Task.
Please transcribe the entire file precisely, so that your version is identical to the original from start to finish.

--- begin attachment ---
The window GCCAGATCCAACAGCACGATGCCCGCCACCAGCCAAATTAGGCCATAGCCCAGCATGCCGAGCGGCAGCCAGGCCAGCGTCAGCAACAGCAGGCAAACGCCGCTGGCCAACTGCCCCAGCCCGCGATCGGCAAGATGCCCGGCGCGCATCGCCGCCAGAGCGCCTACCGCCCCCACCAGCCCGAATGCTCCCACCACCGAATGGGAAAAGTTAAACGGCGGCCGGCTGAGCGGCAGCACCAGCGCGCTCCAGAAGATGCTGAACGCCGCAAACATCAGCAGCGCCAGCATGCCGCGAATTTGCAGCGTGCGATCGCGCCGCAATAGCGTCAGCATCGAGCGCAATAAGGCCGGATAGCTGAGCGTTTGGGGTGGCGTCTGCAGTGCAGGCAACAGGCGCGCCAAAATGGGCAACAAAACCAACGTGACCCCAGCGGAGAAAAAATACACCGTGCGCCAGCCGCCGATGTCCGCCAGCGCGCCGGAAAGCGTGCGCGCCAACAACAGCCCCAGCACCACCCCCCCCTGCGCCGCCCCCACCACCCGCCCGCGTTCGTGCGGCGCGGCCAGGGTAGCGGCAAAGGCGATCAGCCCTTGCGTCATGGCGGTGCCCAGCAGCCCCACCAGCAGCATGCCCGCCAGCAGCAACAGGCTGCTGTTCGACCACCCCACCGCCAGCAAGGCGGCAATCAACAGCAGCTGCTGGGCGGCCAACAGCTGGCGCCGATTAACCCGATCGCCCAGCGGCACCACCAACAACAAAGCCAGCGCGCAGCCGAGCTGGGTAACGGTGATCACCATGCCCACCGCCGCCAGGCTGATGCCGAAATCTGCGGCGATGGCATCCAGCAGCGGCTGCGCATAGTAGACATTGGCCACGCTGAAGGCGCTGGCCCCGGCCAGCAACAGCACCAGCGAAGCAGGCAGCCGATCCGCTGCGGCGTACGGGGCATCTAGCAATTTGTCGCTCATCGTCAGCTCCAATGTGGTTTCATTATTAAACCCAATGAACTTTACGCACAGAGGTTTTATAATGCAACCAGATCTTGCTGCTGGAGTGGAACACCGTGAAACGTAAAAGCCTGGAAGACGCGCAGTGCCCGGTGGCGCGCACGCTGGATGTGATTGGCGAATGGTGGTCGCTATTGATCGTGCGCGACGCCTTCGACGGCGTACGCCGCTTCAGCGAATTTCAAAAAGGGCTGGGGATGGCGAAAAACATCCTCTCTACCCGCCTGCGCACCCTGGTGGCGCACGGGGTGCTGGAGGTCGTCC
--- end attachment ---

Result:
The window GCCAGATCCAACAGCACGATGCCCGCCACCAGCCAAATTAGGCCATAGCCCAGCATGCCGAGCGGCAGCCAGGCCAGCGTCAGCAACAGCAGGCAAACGCCGCTGGCCAACTGCCCCAGCCCGCGATCGGCAAGATGCCCGGCGCGCATCGCCGCCAGAGCGCCTACCGCCCCCACCAGCCCGAATGCTCCCACCACCGAATGGGAAAAGTTAAACGGCGGCCGGCTGAGCGGCAGCACCAGCGCGCTCCAGAAGATGCTGAACGCCGCAAACATCAGCAGCGCCAGCATGCCGCGAATTTGCAGCGTGCGATCGCGCCGCAATAGCGTCAGCATCGAGCGCAATAAGGCCGGATAGCTGAGCGTTTGGGGTGGCGTCTGCAGTGCAGGCAACAGGCGCGCCAAAATGGGCAACAAAACCAACGTGACCCCAGCGGAGAAAAAATACACCGTGCGCCAGCCGCCGATGTCCGCCAGCGCGCCGGAAAGCGTGCGCGCCAACAACAGCCCCAGCACCACCCCCCCCTGCGCCGCCCCCACCACCCGCCCGCGTTCGTGCGGCGCGGCCAGGGTAGCGGCAAAGGCGATCAGCCCTTGCGTCATGGCGGTGCCCAGCAGCCCCACCAGCAGCATGCCCGCCAGCAGCAACAGGCTGCTGTTCGACCACCCCACCGCCAGCAAGGCGGCAATCAACAGCAGCTGCTGGGCGGCCAACAGCTGGCGCCGATTAACCCGATCGCCCAGCGGCACCACCAACAACAAAGCCAGCGCGCAGCCGAGCTGGGTAACGGTGATCACCATGCCCACCGCCGCCAGGCTGATGCCGAAATCTGCGGCGATGGCATCCAGCAGCGGCTGCGCATAGTAGACATTGGCCACGCTGAAGGCGCTGGCCCCGGCCAGCAACAGCACCAGCGAAGCAGGCAGCCGATCCGCTGCGGCGTACGGGGCATCTAGCAATTTGTCGCTCATCGTCAGCTCCAATGTGGTTTCATTATTAAACCCAATGAACTTTACGCACAGAGGTTTTATAATGCAACCAGATCTTGCTGCTGGAGTGGAACACCGTGAAACGTAAAAGCCTGGAAGACGCGCAGTGCCCGGTGGCGCGCACGCTGGATGTGATTGGCGAATGGTGGTCGCTATTGATCGTGCGCGACGCCTTCGACGGCGTACGCCGCTTCAGCGAATTTCAAAAAGGGCTGGGGATGGCGAAAAACATCCTCTCTACCCGCCTGCGCACCCTGGTGGCGCACGGGGTGCTGGAGGTCGTCC